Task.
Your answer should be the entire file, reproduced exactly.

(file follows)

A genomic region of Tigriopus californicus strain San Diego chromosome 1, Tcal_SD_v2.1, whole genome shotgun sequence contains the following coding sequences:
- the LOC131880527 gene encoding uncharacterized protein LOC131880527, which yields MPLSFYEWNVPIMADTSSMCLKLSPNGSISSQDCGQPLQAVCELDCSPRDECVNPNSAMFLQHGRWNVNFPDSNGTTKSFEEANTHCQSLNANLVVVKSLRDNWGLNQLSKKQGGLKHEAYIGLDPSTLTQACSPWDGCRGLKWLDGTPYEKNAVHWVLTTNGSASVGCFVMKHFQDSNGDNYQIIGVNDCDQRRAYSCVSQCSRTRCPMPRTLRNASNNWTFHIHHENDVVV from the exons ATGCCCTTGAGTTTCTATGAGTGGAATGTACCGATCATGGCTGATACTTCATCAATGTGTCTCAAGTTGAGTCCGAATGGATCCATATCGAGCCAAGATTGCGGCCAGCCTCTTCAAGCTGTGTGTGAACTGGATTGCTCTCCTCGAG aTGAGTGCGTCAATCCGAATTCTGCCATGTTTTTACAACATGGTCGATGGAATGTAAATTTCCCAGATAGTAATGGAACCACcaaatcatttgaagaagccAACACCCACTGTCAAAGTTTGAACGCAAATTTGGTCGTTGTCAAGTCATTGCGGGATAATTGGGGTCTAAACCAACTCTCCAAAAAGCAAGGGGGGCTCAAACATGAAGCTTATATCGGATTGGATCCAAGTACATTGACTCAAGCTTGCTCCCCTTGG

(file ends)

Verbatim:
A genomic region of Tigriopus californicus strain San Diego chromosome 1, Tcal_SD_v2.1, whole genome shotgun sequence contains the following coding sequences:
- the LOC131880527 gene encoding uncharacterized protein LOC131880527, which yields MPLSFYEWNVPIMADTSSMCLKLSPNGSISSQDCGQPLQAVCELDCSPRDECVNPNSAMFLQHGRWNVNFPDSNGTTKSFEEANTHCQSLNANLVVVKSLRDNWGLNQLSKKQGGLKHEAYIGLDPSTLTQACSPWDGCRGLKWLDGTPYEKNAVHWVLTTNGSASVGCFVMKHFQDSNGDNYQIIGVNDCDQRRAYSCVSQCSRTRCPMPRTLRNASNNWTFHIHHENDVVV from the exons ATGCCCTTGAGTTTCTATGAGTGGAATGTACCGATCATGGCTGATACTTCATCAATGTGTCTCAAGTTGAGTCCGAATGGATCCATATCGAGCCAAGATTGCGGCCAGCCTCTTCAAGCTGTGTGTGAACTGGATTGCTCTCCTCGAG aTGAGTGCGTCAATCCGAATTCTGCCATGTTTTTACAACATGGTCGATGGAATGTAAATTTCCCAGATAGTAATGGAACCACcaaatcatttgaagaagccAACACCCACTGTCAAAGTTTGAACGCAAATTTGGTCGTTGTCAAGTCATTGCGGGATAATTGGGGTCTAAACCAACTCTCCAAAAAGCAAGGGGGGCTCAAACATGAAGCTTATATCGGATTGGATCCAAGTACATTGACTCAAGCTTGCTCCCCTTGG